She 'already knew' that it would not work out between me and my white ex because she was simply.... white. The families would not be able to communicate with each other and that showed when my parents had dinner with my ex. I would be the translator while my mother looked with dreadful eyes, asking why we're together, how it happened etc.. Any deep or serious conversations were simply impossible. Yes, I already took that into account in the two months of thinking. I simply believed it was possible to bridge cultures as long as everyone would cooperate. After all, everybody's intention should be for the happiness of the two people together right? utopian and naive dream went *poof*. When instigating deep conversations, it would lead both my ex and my mother to holding on their own culture, respectively their norms and values. I was very unfortunate to see the differences in cultures and not being able to bridge between them. I could blame it on me or on the others. Point is that from my experience, culture does influence the worldview every person receives towards others.
The attitude of the girl's family might have been innocent and humorously intended with the "ah, at least we'll be getting free egg rolls"-pun. I can't say if that's stereotypical, because this isn't my empirical result. Just a single experience. What I can say is that I do understand what the family has said and that I do believe they've intended to keep it as a joke. Yet, for my ex and for me, it felt quite humiliating. We didn't feel supported by her and neither by my family.
Our friends thought it was brave to stand ground, believing in a relationship possible between two races. However, they didn't know what to say about our relationship. We could presume that they didn't have frameworks to relate to or say that they were too immature to have thought about having an interracial relationship. Or that maybe they wouldn't have ever thought about the possibility. Whatever reasons there might be, they weren’t throughout supportive because they didn't know how and if they could support us. This shows the mindset of Dutch and Chinese adolescents in The Netherlands in 2006 from my experience and what I have seen in similar cases with interracial relationships as subject.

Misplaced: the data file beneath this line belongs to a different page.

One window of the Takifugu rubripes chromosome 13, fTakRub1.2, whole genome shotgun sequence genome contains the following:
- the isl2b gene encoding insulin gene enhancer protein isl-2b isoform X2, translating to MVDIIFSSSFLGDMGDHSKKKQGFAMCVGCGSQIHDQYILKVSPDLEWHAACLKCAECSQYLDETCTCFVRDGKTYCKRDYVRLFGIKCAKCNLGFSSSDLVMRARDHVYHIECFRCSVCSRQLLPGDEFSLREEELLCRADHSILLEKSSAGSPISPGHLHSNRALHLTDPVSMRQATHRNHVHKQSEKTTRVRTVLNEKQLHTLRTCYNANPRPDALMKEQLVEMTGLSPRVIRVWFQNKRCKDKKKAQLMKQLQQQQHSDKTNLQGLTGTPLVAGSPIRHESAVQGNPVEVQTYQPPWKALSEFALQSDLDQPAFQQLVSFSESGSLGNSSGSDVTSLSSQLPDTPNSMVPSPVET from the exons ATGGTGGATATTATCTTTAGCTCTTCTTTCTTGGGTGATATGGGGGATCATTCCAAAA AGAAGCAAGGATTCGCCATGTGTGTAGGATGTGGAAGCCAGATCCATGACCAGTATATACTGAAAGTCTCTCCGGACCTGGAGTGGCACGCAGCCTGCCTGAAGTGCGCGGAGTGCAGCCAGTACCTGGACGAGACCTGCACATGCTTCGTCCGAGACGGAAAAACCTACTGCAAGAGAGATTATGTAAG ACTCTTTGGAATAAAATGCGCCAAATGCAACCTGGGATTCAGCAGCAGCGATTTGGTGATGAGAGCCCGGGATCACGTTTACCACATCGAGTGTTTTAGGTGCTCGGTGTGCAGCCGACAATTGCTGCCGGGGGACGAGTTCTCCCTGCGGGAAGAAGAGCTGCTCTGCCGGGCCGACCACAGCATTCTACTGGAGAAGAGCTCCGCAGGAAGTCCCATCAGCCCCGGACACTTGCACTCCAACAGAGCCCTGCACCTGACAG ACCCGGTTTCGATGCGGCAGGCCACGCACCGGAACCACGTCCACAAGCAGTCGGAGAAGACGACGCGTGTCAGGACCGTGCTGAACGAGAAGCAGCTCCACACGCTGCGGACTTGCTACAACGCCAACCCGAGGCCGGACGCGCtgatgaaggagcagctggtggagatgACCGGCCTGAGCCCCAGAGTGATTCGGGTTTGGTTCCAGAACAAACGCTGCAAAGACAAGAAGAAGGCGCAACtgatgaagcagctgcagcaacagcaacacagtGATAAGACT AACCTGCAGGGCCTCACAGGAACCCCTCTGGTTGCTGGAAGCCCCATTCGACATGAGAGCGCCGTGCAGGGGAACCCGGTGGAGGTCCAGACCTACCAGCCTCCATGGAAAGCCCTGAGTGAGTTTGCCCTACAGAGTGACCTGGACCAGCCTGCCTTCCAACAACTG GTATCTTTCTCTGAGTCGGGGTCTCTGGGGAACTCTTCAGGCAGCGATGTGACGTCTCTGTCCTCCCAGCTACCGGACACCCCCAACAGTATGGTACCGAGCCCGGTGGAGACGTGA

As time flew by, scars started to show in our relationship. Influenced by our own words and deeds as well as the environment, namely the differences in culture or better yet, the differences in norms, values and principles. We were also in a stalemate where the Dutch parents still haven't met the Chinese parents and the Chinese angry mother still didn’t accept the Dutch girl. My mother still hated the fact that I was in a relationship with a whitey because she could not boast about it. She felt ashamed and did not want to even try to understand what I was saying or explaining to her by repeating her statements over and over again.

Then me and my ex eventually broke up. We grew tired of fighting for our stalemate relationship every day. I cried my heart out for a minute and didn't sleep for a night. My mother found out as I stopped going out and she....laughed and said: 'You see! I told you, you stupid kid! You just didn't listen to me. I was right, because I already saw it fail before it has even begun. You just didn't listen to me because you're so stupid! Chinese and Whiteys CANNOT be together. They were never meant to be. You will lose even more face now within your social circles and you're now a laughing stock for everyone. No one ever would want you hereafter and how are you supposed to find a new girl now? huh? You're a worthless son! You can't do anything right. Look at x and y, they have found beautiful wifes and you? You're 19 and still are not married to a Chinese wife. You don't understand the world. You foolish boy.'

I would backfire in anger, saying it was my life, not hers, and I had to learn from it and experience it in my way. This reaction - I couldn't understand - was supposed to be protective towards a son. Yet I could and still can only see it as a incredible destructive way of 'raising a child'. With my perspective, I tried my utter best to border my thoughts between hers and maintain my own beliefs. She might be right though; cultures probably don't mix (well). But I still believed that love shouldn't have boundaries. At least I now knew I had to value those boundaries more. And yet, I'm not sorry for having had a relationship with my ex, or having fought for it every single day.